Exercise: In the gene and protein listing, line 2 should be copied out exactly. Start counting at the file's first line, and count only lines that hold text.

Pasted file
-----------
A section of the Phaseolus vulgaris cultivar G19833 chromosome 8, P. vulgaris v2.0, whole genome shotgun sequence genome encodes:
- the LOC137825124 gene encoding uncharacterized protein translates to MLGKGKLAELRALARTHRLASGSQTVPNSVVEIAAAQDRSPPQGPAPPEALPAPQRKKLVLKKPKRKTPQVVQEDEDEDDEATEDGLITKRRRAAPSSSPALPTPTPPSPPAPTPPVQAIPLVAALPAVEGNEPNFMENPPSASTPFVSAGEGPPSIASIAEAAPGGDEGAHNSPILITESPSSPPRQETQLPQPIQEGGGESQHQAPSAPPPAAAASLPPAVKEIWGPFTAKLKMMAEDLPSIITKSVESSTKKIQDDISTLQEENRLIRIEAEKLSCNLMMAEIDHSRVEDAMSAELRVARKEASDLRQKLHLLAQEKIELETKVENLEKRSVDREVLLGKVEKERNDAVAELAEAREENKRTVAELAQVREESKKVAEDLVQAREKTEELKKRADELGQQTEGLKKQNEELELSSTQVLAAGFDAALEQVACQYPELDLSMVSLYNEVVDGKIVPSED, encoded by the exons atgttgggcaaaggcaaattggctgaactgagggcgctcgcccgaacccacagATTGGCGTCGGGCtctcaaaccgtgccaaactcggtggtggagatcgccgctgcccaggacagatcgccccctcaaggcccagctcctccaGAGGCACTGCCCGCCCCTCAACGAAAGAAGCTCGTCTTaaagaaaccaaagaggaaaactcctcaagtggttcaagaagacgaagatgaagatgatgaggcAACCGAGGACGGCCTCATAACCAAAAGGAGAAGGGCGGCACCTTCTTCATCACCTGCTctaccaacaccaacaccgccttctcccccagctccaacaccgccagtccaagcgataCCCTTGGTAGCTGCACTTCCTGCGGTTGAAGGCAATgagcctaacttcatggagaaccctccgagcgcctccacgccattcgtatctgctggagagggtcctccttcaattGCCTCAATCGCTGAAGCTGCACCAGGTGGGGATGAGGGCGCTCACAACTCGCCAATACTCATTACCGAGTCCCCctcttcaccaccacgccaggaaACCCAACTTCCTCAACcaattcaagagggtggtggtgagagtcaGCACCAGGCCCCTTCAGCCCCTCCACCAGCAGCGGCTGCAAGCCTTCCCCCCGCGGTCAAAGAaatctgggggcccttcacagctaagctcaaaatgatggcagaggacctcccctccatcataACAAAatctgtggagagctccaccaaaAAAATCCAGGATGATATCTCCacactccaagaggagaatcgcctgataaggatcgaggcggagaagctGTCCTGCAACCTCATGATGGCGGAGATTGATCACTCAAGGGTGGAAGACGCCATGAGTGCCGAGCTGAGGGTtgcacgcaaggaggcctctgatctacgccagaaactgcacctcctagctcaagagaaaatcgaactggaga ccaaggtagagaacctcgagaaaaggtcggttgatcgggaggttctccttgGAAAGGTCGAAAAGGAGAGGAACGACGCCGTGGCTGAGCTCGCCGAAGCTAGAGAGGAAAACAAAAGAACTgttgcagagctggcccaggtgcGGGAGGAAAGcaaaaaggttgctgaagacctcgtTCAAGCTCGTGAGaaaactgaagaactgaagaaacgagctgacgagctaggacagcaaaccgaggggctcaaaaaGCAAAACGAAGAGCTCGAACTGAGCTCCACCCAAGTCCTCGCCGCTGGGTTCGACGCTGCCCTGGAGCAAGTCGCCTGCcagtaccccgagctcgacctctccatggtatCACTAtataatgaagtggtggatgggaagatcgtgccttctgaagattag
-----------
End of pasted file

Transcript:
- the LOC137825124 gene encoding uncharacterized protein translates to MLGKGKLAELRALARTHRLASGSQTVPNSVVEIAAAQDRSPPQGPAPPEALPAPQRKKLVLKKPKRKTPQVVQEDEDEDDEATEDGLITKRRRAAPSSSPALPTPTPPSPPAPTPPVQAIPLVAALPAVEGNEPNFMENPPSASTPFVSAGEGPPSIASIAEAAPGGDEGAHNSPILITESPSSPPRQETQLPQPIQEGGGESQHQAPSAPPPAAAASLPPAVKEIWGPFTAKLKMMAEDLPSIITKSVESSTKKIQDDISTLQEENRLIRIEAEKLSCNLMMAEIDHSRVEDAMSAELRVARKEASDLRQKLHLLAQEKIELETKVENLEKRSVDREVLLGKVEKERNDAVAELAEAREENKRTVAELAQVREESKKVAEDLVQAREKTEELKKRADELGQQTEGLKKQNEELELSSTQVLAAGFDAALEQVACQYPELDLSMVSLYNEVVDGKIVPSED, encoded by the exons atgttgggcaaaggcaaattggctgaactgagggcgctcgcccgaacccacagATTGGCGTCGGGCtctcaaaccgtgccaaactcggtggtggagatcgccgctgcccaggacagatcgccccctcaaggcccagctcctccaGAGGCACTGCCCGCCCCTCAACGAAAGAAGCTCGTCTTaaagaaaccaaagaggaaaactcctcaagtggttcaagaagacgaagatgaagatgatgaggcAACCGAGGACGGCCTCATAACCAAAAGGAGAAGGGCGGCACCTTCTTCATCACCTGCTctaccaacaccaacaccgccttctcccccagctccaacaccgccagtccaagcgataCCCTTGGTAGCTGCACTTCCTGCGGTTGAAGGCAATgagcctaacttcatggagaaccctccgagcgcctccacgccattcgtatctgctggagagggtcctccttcaattGCCTCAATCGCTGAAGCTGCACCAGGTGGGGATGAGGGCGCTCACAACTCGCCAATACTCATTACCGAGTCCCCctcttcaccaccacgccaggaaACCCAACTTCCTCAACcaattcaagagggtggtggtgagagtcaGCACCAGGCCCCTTCAGCCCCTCCACCAGCAGCGGCTGCAAGCCTTCCCCCCGCGGTCAAAGAaatctgggggcccttcacagctaagctcaaaatgatggcagaggacctcccctccatcataACAAAatctgtggagagctccaccaaaAAAATCCAGGATGATATCTCCacactccaagaggagaatcgcctgataaggatcgaggcggagaagctGTCCTGCAACCTCATGATGGCGGAGATTGATCACTCAAGGGTGGAAGACGCCATGAGTGCCGAGCTGAGGGTtgcacgcaaggaggcctctgatctacgccagaaactgcacctcctagctcaagagaaaatcgaactggaga ccaaggtagagaacctcgagaaaaggtcggttgatcgggaggttctccttgGAAAGGTCGAAAAGGAGAGGAACGACGCCGTGGCTGAGCTCGCCGAAGCTAGAGAGGAAAACAAAAGAACTgttgcagagctggcccaggtgcGGGAGGAAAGcaaaaaggttgctgaagacctcgtTCAAGCTCGTGAGaaaactgaagaactgaagaaacgagctgacgagctaggacagcaaaccgaggggctcaaaaaGCAAAACGAAGAGCTCGAACTGAGCTCCACCCAAGTCCTCGCCGCTGGGTTCGACGCTGCCCTGGAGCAAGTCGCCTGCcagtaccccgagctcgacctctccatggtatCACTAtataatgaagtggtggatgggaagatcgtgccttctgaagattag